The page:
In King’s Landing, Cersei had finally had enough. She broke down and confessed all her crimes to the High Sparrow. By all her crimes, I mean the one that the High Sparrow already knows. Her walk was extremely difficult to watch, both because of how emotional it was and how long it was. Again, it brings us to the wish of some more finality for some of our other storylines; Cersei’s storyline this week would have been just as impactful if cut a little shorter.
However, we would not have seen zombie giant knight of the Kingsguard (made out of parts of The Mountain, no doubt) if we had not followed Cersei all the way to the Red Keep. It is difficult to remember just how big this man is, and watching him pick up Cersei and cart her away for healing (and seeing the look of sheer determination in Cersei’s eyes) also led us to believe that this story is far from finished.
A quick word about the High Septon: I used to think he was a “good guy.” There were certain aspects of his character that made me think he truly believed only in the gods and treated everyone the exact same. Jonathan Pryce has played the High Sparrow masterfully this season, and this week showed that he has some awful malice hidden beneath his humble exterior. The look in his eyes as Cersei walked away showed how pleased he was that he was inflicting pain on a noble. He and his Faith Militant appear to be an extreme version of the 99% movement, trying to bring down the rich in any way they can.
Finally, the big stomp in the heart for the week: the death of Jon Snow. Murdered by his own brothers after being lied to. And all because he is the only one who sees the big picture. People will undoubtably claim that Jon is coming back. Melisandre is in Castle Black (after deserting Stannis!), and she will resurrect him. Just like Thoros did for Beric back in the day. But man, that scene was heartbreaking. The absolute look of shock on his face as man after man stabbed him; Jon Snow did not expect any of this to happen to him. And, for Olly to strike the killing blow… Let’s just say that there were not too many dry eyes in the viewing party here. Once again, we expected something to happen just before the cut to black: hands coming in to take the body, even Jon’s eyes becoming an icy shade before the final cut. The final image of season five, instead, was Jon’s blood trickling out into the snow.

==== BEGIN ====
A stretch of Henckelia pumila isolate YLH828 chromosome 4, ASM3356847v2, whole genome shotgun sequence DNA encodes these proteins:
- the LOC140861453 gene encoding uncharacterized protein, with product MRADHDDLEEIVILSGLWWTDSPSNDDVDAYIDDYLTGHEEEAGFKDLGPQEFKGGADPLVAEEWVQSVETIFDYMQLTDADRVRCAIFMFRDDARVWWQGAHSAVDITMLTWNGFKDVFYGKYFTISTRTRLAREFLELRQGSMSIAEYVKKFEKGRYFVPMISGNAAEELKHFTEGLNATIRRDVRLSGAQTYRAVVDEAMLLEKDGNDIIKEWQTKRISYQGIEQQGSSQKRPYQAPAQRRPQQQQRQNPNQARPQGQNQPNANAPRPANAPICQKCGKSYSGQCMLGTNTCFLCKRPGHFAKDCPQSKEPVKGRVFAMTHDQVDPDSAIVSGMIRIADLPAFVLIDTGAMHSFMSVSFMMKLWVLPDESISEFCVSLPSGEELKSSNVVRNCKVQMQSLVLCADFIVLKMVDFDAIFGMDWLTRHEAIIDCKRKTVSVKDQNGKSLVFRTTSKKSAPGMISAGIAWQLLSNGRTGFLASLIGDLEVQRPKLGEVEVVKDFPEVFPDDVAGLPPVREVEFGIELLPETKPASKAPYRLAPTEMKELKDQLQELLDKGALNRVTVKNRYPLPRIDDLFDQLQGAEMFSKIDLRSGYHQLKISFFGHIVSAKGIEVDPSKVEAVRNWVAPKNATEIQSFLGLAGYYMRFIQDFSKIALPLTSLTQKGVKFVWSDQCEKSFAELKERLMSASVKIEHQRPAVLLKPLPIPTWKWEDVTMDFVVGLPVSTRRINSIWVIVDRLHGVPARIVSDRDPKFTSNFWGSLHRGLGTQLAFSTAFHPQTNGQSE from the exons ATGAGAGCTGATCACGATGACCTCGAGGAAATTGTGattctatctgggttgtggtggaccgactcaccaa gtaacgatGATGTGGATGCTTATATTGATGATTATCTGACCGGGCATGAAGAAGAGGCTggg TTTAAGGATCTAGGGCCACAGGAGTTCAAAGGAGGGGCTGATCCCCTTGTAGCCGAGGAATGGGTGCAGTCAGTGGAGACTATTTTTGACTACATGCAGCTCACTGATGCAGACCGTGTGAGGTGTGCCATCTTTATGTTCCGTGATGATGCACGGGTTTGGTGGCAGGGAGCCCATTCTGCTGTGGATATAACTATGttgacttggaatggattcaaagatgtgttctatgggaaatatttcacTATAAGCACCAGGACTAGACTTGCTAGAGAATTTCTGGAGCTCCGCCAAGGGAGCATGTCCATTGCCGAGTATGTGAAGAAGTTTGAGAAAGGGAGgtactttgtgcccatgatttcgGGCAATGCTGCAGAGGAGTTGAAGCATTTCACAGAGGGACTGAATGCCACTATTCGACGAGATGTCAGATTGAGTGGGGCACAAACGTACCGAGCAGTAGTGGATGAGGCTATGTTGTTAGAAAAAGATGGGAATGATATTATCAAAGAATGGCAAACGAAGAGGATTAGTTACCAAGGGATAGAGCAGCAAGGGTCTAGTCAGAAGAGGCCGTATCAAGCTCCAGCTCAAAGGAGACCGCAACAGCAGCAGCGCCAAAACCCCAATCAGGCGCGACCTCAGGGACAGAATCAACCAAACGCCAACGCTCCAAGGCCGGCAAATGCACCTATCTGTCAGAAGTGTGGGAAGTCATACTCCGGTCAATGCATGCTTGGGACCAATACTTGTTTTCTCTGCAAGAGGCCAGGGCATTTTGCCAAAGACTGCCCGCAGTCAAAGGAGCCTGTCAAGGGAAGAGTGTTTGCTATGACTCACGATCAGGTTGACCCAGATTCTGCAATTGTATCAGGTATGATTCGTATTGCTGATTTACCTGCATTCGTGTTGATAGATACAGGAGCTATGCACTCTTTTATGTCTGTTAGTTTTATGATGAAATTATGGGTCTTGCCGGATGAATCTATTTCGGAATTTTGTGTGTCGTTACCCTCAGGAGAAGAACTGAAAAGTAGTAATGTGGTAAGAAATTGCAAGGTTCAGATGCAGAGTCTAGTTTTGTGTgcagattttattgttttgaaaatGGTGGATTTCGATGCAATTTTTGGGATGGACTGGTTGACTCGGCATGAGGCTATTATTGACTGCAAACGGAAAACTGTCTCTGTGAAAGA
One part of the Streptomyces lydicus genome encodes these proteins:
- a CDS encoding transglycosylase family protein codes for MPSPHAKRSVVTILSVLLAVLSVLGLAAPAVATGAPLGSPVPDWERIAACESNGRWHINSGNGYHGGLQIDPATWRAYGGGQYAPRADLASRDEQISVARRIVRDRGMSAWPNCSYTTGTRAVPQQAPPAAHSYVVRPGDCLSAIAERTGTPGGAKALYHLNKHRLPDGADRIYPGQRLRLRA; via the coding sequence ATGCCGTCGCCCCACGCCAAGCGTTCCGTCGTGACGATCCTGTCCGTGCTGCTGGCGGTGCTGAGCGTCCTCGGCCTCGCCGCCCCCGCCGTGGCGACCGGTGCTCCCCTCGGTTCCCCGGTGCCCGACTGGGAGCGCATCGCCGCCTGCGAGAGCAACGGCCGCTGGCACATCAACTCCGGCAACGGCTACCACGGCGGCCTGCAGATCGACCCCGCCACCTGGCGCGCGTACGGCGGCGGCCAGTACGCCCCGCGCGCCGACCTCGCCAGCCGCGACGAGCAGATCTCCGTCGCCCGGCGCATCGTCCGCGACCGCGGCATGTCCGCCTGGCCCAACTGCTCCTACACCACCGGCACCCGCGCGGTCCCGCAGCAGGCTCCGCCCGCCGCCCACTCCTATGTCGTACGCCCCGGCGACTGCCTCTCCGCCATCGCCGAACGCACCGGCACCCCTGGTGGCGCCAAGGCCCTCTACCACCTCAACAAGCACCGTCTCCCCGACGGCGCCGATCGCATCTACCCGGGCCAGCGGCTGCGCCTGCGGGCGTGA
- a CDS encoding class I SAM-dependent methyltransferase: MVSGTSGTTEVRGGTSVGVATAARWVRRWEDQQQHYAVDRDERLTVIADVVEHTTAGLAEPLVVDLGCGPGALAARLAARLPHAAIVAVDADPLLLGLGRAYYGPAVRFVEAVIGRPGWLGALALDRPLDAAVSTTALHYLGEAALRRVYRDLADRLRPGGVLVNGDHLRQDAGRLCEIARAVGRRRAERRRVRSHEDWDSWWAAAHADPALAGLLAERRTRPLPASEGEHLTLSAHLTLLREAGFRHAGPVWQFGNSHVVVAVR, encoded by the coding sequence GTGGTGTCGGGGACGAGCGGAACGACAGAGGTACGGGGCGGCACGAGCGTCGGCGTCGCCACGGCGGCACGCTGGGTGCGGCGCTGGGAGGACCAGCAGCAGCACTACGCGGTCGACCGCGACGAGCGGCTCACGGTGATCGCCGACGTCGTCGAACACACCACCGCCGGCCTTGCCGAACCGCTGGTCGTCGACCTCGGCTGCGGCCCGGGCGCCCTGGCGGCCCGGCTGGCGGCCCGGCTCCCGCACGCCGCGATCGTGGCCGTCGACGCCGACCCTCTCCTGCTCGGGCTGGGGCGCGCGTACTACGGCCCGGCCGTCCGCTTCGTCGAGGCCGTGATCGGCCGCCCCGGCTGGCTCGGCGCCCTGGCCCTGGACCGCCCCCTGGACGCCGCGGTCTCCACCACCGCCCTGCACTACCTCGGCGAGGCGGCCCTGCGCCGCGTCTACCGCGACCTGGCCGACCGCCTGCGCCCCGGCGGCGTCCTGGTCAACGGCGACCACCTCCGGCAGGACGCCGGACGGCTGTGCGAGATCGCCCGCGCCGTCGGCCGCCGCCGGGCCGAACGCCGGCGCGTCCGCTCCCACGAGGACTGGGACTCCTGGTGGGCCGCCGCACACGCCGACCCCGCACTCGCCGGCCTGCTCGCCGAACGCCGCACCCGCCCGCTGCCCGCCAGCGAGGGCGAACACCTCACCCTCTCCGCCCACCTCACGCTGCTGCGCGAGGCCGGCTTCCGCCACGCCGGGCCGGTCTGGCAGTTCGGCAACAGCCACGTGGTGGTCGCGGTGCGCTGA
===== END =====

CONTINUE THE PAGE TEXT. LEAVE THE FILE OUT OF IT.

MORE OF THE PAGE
Who knows what lies in store for season six? Especially since there is no indication that the sixth book will be released before the next season. Season five ended with a powerful and difficult to endure episode; it raised just as many questions as it answered, and it thinned out the cast considerably. The questions it raised are sure to stay burning in our minds for the next year as we wait for answers: What’s going to happen to Arya? Is Stannis dead? Is Jon going to stay dead? What about Sansa and Theon? What is Cersei’s plan? What will Jaime do about the betrayal of Dorne? So many questions, and so long to wait for answers. This season has been a great ride, especially these last three episodes. We have plenty of time to debate what will happen. Until then, remember: the night is dark and full of terrors.
– Powerful scenes all over
– Almost everyone got some screentime
– Arya’s kill
– Feeling for Cersei
– Giant zombie Kingsguard
– Dorne was finally interesting
– Return of Varys
– Few too many cliffhangers
– Spent too much time with a few stories
– Some predictable beats
What did you think of tonight’s episode? What worked? What didn’t? What do you think is going to happen with all these characters? Let us know in the comments below.